By The Associated Press
The possible heirs of Egypt’s uprising took to the streets Monday in different corners of the Middle East: Iran’s beleaguered opposition stormed back to central Tehran and came under a tear gas attack by police. Demonstrators faced rubber bullets and birdshot to demand more freedoms in the relative wealth of Bahrain. And protesters pressed for the ouster of the ruler in poverty-drained Yemen.
The protests — all with critical interests for Washington — offer an important lesson about how groups across Middle East are absorbing the message from Cairo and tailoring it to their own aspirations.
The heady themes of democracy, justice and empowerment remain intact as the protest wave works it way through the Arab world and beyond. What changes, however, are the objectives. The Egypt effect, it seems, is elastic.
“This isn’t a one-size-fits-all thing,” said Mustafa Alani, a regional analyst at the Gulf Research Center in Dubai. “Each place will interpret the fallout from Egypt in their own way and in their own context.”
For the Iranian opposition — not seen on the streets in more than a year — it’s become a moment to reassert its presence after facing relentless pressures.
Tens of thousands of protesters clashed with security forces along some of Tehran’s main boulevards, which were shrouded in clouds of tear gas in scenes that recalled the chaos after the disputed re-election of President Mahmoud Ahmadinejad in June 2009.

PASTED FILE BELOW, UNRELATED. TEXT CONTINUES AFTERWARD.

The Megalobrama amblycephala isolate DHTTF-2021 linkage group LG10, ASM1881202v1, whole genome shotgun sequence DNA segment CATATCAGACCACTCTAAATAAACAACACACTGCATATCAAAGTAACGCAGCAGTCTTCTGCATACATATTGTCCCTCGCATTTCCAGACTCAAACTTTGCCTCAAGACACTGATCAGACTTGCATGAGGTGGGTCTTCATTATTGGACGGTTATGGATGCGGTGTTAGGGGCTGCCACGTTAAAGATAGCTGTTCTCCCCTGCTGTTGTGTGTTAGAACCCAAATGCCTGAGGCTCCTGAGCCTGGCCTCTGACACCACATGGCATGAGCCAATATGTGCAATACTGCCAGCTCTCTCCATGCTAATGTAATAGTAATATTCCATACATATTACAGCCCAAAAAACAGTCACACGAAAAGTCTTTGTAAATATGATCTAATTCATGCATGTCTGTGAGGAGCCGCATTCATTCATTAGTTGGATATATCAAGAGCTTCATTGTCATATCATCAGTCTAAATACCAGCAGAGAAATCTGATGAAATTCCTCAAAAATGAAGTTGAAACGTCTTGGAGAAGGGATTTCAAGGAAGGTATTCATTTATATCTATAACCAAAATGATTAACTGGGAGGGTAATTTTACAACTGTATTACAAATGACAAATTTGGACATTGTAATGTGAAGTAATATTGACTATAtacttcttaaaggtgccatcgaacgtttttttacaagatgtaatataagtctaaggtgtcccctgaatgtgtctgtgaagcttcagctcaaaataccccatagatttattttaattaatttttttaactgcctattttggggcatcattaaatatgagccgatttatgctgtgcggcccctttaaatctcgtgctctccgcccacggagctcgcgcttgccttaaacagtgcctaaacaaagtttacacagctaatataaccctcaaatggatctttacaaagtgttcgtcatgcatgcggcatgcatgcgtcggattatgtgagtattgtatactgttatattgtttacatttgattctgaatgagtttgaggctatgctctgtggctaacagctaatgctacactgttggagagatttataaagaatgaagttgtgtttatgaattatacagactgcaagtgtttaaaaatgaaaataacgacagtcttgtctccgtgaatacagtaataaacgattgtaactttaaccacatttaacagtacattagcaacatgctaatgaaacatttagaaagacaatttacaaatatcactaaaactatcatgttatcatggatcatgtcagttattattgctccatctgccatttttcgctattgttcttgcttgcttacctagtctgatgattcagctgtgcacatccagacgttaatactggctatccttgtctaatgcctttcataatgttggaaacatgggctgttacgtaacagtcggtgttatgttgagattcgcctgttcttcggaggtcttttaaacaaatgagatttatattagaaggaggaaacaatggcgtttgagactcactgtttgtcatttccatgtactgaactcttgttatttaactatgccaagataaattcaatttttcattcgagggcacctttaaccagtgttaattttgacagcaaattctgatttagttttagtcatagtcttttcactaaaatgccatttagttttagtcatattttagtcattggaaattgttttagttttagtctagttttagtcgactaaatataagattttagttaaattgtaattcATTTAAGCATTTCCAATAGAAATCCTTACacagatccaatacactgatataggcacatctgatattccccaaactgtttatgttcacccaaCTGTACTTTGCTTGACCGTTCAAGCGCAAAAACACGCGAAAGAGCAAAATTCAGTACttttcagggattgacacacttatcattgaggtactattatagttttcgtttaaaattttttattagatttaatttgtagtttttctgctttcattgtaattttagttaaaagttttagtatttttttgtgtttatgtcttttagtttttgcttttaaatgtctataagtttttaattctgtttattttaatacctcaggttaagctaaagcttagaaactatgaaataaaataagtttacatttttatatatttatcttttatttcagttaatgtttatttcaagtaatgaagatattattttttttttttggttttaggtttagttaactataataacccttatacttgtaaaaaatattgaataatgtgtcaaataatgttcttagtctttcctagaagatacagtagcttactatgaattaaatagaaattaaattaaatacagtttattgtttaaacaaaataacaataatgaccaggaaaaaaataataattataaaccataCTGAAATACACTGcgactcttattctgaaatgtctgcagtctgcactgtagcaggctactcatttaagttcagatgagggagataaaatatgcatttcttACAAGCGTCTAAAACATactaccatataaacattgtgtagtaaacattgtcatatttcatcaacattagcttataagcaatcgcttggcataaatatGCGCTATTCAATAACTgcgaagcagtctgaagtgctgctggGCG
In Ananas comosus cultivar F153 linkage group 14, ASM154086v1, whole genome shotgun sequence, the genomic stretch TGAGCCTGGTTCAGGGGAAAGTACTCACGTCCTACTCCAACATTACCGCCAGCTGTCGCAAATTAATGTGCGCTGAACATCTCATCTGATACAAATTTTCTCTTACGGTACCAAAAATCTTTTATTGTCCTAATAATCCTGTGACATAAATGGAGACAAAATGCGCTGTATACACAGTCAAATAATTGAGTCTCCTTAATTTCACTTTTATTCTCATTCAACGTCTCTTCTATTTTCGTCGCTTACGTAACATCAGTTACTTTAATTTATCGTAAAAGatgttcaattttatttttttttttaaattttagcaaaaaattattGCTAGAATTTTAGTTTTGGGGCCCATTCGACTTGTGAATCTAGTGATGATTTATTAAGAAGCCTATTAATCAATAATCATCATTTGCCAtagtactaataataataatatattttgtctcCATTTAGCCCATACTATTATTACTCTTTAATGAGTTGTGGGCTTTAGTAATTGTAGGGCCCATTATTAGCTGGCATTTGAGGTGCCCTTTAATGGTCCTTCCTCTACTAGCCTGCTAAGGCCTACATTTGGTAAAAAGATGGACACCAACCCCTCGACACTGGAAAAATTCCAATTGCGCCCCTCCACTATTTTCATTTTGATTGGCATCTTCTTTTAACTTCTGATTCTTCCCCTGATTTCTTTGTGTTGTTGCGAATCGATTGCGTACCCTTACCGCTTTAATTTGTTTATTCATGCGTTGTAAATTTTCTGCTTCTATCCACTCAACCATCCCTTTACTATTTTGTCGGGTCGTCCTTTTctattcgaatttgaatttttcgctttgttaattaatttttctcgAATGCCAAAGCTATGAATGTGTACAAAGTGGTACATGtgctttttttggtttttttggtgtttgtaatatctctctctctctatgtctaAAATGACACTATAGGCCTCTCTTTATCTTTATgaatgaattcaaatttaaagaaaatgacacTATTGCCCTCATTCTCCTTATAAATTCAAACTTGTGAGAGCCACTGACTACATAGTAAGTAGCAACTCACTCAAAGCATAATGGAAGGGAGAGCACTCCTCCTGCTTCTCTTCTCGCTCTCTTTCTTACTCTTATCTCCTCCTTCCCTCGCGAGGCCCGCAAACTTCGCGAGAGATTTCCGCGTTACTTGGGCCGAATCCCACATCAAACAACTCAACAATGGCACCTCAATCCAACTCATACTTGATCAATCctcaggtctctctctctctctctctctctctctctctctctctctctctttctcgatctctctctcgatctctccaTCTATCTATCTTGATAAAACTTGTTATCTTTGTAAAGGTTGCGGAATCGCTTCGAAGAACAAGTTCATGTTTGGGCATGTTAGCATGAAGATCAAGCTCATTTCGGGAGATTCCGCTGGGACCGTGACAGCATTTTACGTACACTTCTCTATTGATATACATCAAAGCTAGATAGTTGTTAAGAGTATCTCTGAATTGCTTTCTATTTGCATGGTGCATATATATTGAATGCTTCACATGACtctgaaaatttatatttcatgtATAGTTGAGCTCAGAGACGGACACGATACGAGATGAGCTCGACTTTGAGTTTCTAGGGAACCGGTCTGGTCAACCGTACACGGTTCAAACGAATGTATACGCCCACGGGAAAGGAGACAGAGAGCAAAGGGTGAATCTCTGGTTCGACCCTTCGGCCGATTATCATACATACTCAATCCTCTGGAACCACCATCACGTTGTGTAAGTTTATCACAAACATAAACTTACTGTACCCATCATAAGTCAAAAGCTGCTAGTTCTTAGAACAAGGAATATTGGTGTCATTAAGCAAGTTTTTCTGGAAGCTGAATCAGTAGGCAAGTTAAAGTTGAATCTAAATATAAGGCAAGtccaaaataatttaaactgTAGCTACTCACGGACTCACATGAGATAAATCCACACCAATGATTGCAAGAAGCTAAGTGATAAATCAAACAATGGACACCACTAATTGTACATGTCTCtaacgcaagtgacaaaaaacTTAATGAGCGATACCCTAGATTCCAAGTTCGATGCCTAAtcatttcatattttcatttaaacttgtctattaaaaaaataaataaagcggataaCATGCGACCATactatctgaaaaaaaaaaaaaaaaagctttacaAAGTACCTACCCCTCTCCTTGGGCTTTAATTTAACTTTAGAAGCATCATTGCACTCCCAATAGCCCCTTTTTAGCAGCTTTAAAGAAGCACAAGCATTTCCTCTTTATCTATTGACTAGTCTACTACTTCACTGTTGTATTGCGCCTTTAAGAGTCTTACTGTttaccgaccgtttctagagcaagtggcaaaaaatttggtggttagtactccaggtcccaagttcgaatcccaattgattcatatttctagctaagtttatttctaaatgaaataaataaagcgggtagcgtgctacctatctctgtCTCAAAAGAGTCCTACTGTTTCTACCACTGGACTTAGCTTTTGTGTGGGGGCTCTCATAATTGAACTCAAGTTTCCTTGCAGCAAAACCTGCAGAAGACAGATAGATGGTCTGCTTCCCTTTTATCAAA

“Death to the dictator,” many yelled in reference to Ahmadinejad. Others took aim Iran’s all-powerful Supreme Leader Ayatollah Ali Khamenei with chants linking him with toppled rulers Hosni Mubarak in Egypt and Tunisia’s Zine Al Abidine Ben Ali.
“Bin Ali, Mubarak, it’s Seyed Ali’s turn,” protesters cried.
The reformist website kaleme.com said police stationed several cars in front of the home of opposition leader Mir Hossein Mousavi ahead of the demonstration. Mousavi and fellow opposition leader Mahdi Karroubi have been under house arrest since last week after they asked the government for permission to hold a rally in support of Egypt’s uprising — which Iran’s leaders have claimed was a modern-day replay of their 1979 Islamic Revolution.
Kd Mousavi, however, have compared the unrest in Egypt and Tunisia with their own struggles. Mousavi said all region’s revolts aimed at ending the “oppression of the rulers.”
A new U.S. State Department Twitter account in Farsi took a jab at Iran in one of its first messages Sunday, calling on Tehran to “allow people to enjoy same universal rights to peacefully assemble, demonstrate as in Cairo.”